Each year, we are given statistics on how many hundreds of millions have been spent on autism research. I am happy about that. Yes, so happy for families who up to this time are still groping in the dark on what ifs and what could have been. Though some of the published are downright absurd, I am still grateful for the thought. The sad thing about these studies, however, is that out of the hundreds of millions of dollars, only 1 percent of that is allotted to studying autism in adults.
Every April, the drive for raising autism awareness and, along with it, to raise funds for research also becomes one of the most anticipated events in a full calendar year. Various heritage buildings and attractions joined the Light It Up Blue Campaign. Many are going to runs and walks—and dinner for a cause, sporting events, and so on. The list is endless.
But as I scroll through all the studies done, I cannot help but feel mixed emotions over the state that adult autism is in. Not that I don’t like the research on finding the cause or exploring new treatments, finding a way to diagnose autism, the biology or anatomy of autism, and so on. I am however, worried about the decline on the attention given to adults with autism.
You see, my son John is turning 18 soon. He will legally be called an adult. Basically, when a child with autism grows to be an adult, the support that they enjoy can be taken away. But far beyond the thought of not being able to get free services, I am scared most of inclusion.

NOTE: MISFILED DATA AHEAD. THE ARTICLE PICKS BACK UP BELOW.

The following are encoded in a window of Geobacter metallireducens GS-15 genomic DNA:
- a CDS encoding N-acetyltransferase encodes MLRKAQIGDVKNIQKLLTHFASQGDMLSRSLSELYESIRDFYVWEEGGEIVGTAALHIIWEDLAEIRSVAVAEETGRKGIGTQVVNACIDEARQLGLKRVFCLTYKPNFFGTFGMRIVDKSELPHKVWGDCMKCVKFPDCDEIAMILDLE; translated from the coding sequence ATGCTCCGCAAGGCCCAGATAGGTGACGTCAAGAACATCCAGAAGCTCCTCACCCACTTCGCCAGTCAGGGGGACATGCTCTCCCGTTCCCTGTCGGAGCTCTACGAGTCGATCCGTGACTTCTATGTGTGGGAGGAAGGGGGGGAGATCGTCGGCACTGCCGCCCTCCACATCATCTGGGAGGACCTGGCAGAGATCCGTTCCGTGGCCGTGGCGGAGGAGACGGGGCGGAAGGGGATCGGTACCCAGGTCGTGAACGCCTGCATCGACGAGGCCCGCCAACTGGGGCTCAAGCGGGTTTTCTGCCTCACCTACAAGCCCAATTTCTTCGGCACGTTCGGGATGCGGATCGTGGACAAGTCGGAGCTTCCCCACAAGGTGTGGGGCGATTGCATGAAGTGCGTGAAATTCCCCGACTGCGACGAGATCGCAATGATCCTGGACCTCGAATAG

Will he be accepted in college? Or will he make it to college? Can I leave him to fend for himself? Will he make friends? Will they understand him, accommodate him, understand his “uniqueness”? Adults with autism have always existed. Most of them, however, are left out of school, the neighborhoods become wary of them. Some workplace are accommodating but there are others.. well, I just cringe at the thought.
So, it is my hope that there will be a solid support as well as research on how to address the issue on adult autism. For years, we have seen how they are institutionalized, marginalized, or, worst, abused. Beyond health concerns, these people also desire to go to college, to work and to pursue a hobby. Some may even want to pursue relationships and determine their own life’s course. They are actually just like neurotypical people. They also want to belong—and I fervently wish that they be given a chance to be in a world where everyone can co-exist without question or judgment.